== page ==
Tated Bullion Stitch Cross by Ruth Perry - AKA Rozella Linden, Copyright 2007
A few weeks ago someone asked if anyone knew of a way to make tatting that looked like crochet bullion stitch. The idea intrigued me and I set out to try it. After a day of trial and error - mostly error... I came up with this little cross pattern that looks to me like crochet bullion stitch done in tatting. There is a mistake in this sample where a thread didn't get covered properly, can you find it?
I've sent the instructions to a couple of people to review and test. Since this something kind of new, please pardon my use of BS for bullion stitch. I don't think there is already an abreviation.
Two shuttles wound CTM with any size and color thread. This gold one is size 5 pearle cotton that I bought from Sue Hanson at Palmetto a couple years ago. I love the gold look to it. Thanks Sue!! The detail in two colors below is size 8 Pearle Cotton that I purchased at Unique Expressions in Kansas City MO.
Here is a detail photo so it is easy to see what is S1 and S2.
A note about copyright and techniques:
While techniques are not copyright-able (if that is a word), when people spend their time and effort developing patterns and techniques they do have a right to teach, publish, and share their ideas if they want to do so, on the internet or otherwise.
I am choosing to share this freely, however with some hesitation, due to the practice of gathering information from the internet to publish by people other than the designer. Legally if you tat your own samples, and take your own photos, and write your own instructions for a design using someone else's techniques it is not a "copyright violation" as such. And if you give a reference to the originator it's sort of OK, but NOT! You also need to include a reference to WHERE the technique is found so the originator can share insights with people who might wish to have some help with the technique.
But when people do that they rob the originators of the technique of their ability to correctly explain the technique, and share their designs because it is already "out there". If you choose to "steal" this technique, although it is NOT illegeal, it is still WRONG! The effect of doing so will be that everyone can thank (or blame) YOU for other people choosing to NOT freely share their techniques and designs on the internet or perhaps even in books. If you're not the originator of a technique or a design let the designer do the publishing and teaching. If two people come up with the same or similar techniques, which does happen, that is different.
Since I have given everyone some time to guess how I did this, or come up with instructions and no one has been able to do so, I'm quite certain that no one else already did this technique before. If you find it in an antique book, or someone else has already published a pattern using this technique I'll be happy to reference the work if you will let me know who, and where it is and the publication date.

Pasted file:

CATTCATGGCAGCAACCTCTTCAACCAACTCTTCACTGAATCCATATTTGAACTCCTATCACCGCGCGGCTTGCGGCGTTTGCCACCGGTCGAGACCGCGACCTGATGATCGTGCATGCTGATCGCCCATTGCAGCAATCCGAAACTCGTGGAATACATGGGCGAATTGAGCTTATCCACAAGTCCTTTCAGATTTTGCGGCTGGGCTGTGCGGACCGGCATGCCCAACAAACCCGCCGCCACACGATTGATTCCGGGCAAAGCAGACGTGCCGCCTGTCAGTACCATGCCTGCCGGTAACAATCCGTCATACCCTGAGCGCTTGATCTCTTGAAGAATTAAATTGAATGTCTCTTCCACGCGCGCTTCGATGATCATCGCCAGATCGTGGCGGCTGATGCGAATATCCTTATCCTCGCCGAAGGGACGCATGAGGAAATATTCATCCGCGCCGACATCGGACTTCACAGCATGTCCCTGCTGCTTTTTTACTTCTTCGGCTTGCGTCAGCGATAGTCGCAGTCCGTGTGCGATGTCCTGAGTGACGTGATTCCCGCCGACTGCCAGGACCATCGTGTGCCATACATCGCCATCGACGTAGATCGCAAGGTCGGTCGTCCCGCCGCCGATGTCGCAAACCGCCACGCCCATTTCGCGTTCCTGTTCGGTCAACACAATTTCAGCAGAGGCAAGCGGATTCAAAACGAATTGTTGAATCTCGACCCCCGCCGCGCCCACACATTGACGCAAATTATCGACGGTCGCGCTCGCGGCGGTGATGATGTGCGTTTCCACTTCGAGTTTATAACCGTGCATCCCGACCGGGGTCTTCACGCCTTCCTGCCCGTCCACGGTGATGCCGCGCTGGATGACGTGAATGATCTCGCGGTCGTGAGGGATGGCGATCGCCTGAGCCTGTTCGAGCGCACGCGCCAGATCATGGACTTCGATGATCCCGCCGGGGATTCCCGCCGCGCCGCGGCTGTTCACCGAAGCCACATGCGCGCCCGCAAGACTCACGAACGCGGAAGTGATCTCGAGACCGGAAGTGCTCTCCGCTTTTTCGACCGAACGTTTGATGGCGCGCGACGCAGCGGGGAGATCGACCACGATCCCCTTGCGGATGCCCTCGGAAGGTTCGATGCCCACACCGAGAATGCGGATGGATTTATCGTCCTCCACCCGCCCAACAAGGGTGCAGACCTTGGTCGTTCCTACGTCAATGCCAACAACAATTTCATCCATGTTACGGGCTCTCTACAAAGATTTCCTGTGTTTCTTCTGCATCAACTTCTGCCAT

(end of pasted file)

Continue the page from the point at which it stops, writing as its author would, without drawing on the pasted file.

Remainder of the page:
I see this technique being used to tat veins in flower petals, leaves, and other things like fish fins, or what have you. Give credit to me as the originator of the technique, and let me know in advance of anything published using this technique as a matter of courtesy. In time it will all become part of tatting history, but for the next couple of years if you all want me (and others) to continue to share patterns... do the courteous thing because it is right to do so.
I will share this on the Online class http://georgiaseitz.com
and also share some additional patterns after I return from Hector, Shuttlebirds, and Tat Camp.
Thank you for letting me borrow the soap box, Sue - the keeper of the tatting soap box on "Here be Tatters" group on Yahoo. You're doing a great job and I enjoy reading what everyone else is doing, as well as my other favorite groups including e-tatting and my own Celtic Tatting group.
2 shuttles CTM. work with s1, and s2 is used as the ball thread except where noted.
Ring 3 - 3 - 3 - 3
Leave a small space for a mock picot then
Chain (3 + 5 - 1) This joins to the next picot of the center ring
Using s2 reach through same picot of the center ring and pull up a loop of s1 thread and pull s2 through it then adjust the length of the threads to the length of the ch5. See diagram below!
Using s1 reach around in between the chain 5ds and the three threads and with the hook on the shuttle pull a loop of s1 thread and insert s1 through the loop. Tighten the s1 thread so the bullion stitch lies close to the ring picot. Keep the thread tight and tat 4 more of the bullion stitches which brings you back out to the end of the arm of the cross next to the s2 thread. This is similar to doing a shuttle join, but you have to keep the thread taught so the stitches are even.
Tat with s1 shuttle and s2 as ball thread Chain 1 1/2 starting with the 2nd half of the ds.
Repeat two more bullion stitch chains, then chain 1 - 5 + join to the same picot of the ring.
One arm of the cross completed.
(It would look nice with beads on the picots that define the corners of each arm of the cross)
Chain 3 then join to the next picot of the ring and repeat previous instructions for the 2nd and 3rd arm of the cross. The 4th arm is the base of the cross, chain 8 instead of 5 and make 8 bullion stitches in the chain.
Bullion Stitch diagram:
How to tat the Bullion Stitch (BS)
This looks like crocheted bullion stitch, and is similar to Dora Young's Knot less method of tatting or what is now called bridging or split chain in where you end up, but not in how it is tatted. Of course, if you wanted to do repeated split chain tatting, that would probably work too, but it would have the "bumps" of the tatting stitches instead of the smoother look of the crocheted bullion stitches.